Unique Traditional Shoes From All Around the World

Take a look at the shoes you’re wearing right now. Are they sneakers? Flats? Boots? Where in the world did they come from, and when was the last time you took a moment to think about the trend that the shoes on your feet were participating in? Join us as we take a look at unique shoes from around the world, to get a better sense of different traditions and trends that have contributed to the fashion we see on the feet of many, today.

Geta from Japan

via blogjapan

In Japan, Geta are seen as traditional footwear, intentionally paired with kimonos. There many variations of the shoe, including: Mitsu-ashi (three legged geta), Maiko-okobo (intended to encourage smaller steps from those who wear them due to the sole’s smaller surface area), Senryou-geta (now seen as a “very lucky” geta, formerly very popular in Tokyo), just to name a few. The shape of the shoe tends to change depending on whether they’re made for men or women.

Chopines from Italy

via Museum of Fine Arts Boston

These women’s shoes were popular in Italy from the 15th to 17th centuries, useful in helping protect outfits from dirt and other street soil. Height for these shoes became a larger symbol of class, with higher heights correlating to higher statuses in society. They’re typically made of wood or cork, and according to some, caused a slightly unstable/awkward gait. Some women needed two servants to accompany them as they walked, to keep them from falling over.

Wooden Bridal Shoes from France

via Miratico

A popular gift from groom to future bride amongst couples in the 9th century, these French shoes were crafted from wood and the story behind them isn’t entirely clear. Some say that the shoes were originally rectangular in shape, made from the trunks of walnut trees, until shoemakers started to pull on branches of the trees, warping and bending the wood to inspire a different material for the shoes. There’s no complete certainty as to how these shoes got their unique exact shape, but people seemed to believe that the front point of the shoe corresponded with how much the groom loved his bride.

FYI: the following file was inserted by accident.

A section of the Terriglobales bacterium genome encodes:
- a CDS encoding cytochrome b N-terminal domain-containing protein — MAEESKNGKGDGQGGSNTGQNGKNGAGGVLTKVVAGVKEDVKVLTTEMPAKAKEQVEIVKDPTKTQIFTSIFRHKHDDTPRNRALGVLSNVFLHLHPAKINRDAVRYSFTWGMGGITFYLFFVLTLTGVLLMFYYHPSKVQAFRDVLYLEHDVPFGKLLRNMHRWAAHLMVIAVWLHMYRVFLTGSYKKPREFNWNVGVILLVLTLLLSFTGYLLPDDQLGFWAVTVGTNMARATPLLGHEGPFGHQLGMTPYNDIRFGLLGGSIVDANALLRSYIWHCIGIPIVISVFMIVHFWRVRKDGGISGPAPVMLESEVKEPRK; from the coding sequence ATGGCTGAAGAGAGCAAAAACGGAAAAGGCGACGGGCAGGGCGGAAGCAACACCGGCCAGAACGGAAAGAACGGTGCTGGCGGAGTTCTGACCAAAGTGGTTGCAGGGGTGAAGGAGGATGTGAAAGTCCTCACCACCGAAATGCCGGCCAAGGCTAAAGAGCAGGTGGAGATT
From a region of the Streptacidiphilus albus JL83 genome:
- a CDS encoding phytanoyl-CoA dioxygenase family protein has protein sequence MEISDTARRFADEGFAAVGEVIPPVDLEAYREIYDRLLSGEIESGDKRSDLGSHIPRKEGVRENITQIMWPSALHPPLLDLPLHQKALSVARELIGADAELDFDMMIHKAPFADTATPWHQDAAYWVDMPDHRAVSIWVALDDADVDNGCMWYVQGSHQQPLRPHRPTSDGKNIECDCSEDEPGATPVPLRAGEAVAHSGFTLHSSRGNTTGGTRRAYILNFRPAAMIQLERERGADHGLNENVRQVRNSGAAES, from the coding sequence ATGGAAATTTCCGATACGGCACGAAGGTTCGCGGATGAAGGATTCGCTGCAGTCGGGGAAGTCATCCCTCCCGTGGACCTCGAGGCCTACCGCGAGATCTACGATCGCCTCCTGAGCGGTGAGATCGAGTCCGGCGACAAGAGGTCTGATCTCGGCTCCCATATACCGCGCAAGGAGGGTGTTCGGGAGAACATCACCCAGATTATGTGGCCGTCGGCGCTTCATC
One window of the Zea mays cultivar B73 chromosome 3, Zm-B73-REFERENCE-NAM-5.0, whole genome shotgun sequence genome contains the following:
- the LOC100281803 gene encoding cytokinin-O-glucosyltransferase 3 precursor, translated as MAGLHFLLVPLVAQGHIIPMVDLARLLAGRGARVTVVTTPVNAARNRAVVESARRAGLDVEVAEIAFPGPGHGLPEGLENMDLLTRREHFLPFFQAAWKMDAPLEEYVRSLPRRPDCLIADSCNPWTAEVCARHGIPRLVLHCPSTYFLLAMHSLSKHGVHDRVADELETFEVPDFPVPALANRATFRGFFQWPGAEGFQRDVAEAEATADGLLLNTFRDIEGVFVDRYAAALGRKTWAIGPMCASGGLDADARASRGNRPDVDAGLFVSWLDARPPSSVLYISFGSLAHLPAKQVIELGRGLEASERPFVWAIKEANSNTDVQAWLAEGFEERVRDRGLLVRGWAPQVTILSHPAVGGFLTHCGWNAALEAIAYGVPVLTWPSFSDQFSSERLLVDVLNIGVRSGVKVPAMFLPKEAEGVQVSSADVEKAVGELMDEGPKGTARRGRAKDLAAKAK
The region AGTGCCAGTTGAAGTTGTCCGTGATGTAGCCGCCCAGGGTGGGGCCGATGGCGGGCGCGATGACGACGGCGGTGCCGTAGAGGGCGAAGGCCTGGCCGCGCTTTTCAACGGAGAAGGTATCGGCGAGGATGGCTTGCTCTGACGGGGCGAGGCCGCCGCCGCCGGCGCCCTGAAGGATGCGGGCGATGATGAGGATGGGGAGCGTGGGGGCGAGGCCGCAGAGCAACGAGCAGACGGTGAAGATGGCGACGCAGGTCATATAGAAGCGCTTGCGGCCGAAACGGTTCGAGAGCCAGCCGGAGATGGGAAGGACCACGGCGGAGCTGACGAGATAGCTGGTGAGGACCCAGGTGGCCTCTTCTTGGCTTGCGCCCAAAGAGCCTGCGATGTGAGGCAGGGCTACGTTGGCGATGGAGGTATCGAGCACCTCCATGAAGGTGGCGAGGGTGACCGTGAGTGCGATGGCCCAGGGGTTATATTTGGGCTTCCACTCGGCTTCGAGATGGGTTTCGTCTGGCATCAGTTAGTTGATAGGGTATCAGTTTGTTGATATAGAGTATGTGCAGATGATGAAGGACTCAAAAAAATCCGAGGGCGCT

Paduka from India from India

via Wikimedia

Paduka is known as India’s oldest footwear, worn in the past by both common people and those of higher classes. Today, the shoe is mostly worn by saints of Jainism, Buddhism, and Hinduism. The structure of the shoe requires those who wear it to situate the knob between the big toe and second toe. The shoes were often made of simple wood, but could sometimes be decorated with different types of design in materials like sandalwood and fine teak.

Lotus Shoes from China

via Pinterest

Chinese Lotus shoes were worn by women with bound feet, and made from different materials like silk and cotton. The shoes were often decorated with art that included animals, flowers, and other elegant visuals that would sometime span the entire shoe and even the sole. At times, the shoes could be found with heels or wedged soles, and some of the designs only fit over the tip of the shoe, making the foot appear small and bound when worn with longer clothing.

Hye and Hwa from Korea

via Wikimedia, Taman Renyah

In Korea, Hye translates to shoes that don’t cover the ankles, and Hwa are shoes that do cover the ankles. Both words are used to describe a variety of different shoes that were and remain popular in Korea, to this day, which also happened to be made by one particular shoe craftsmen called Hwahyejang. Danghye and Unhye are two types of shoes that were most commonly seen on the feet of upper class women in Korea — both shoes were usually made of silk, with detailed embroidery at the heel and toes.

What are some traditional shoes you can think of, that weren’t listed here?

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Header via Martin Abegglen, Wikimedia

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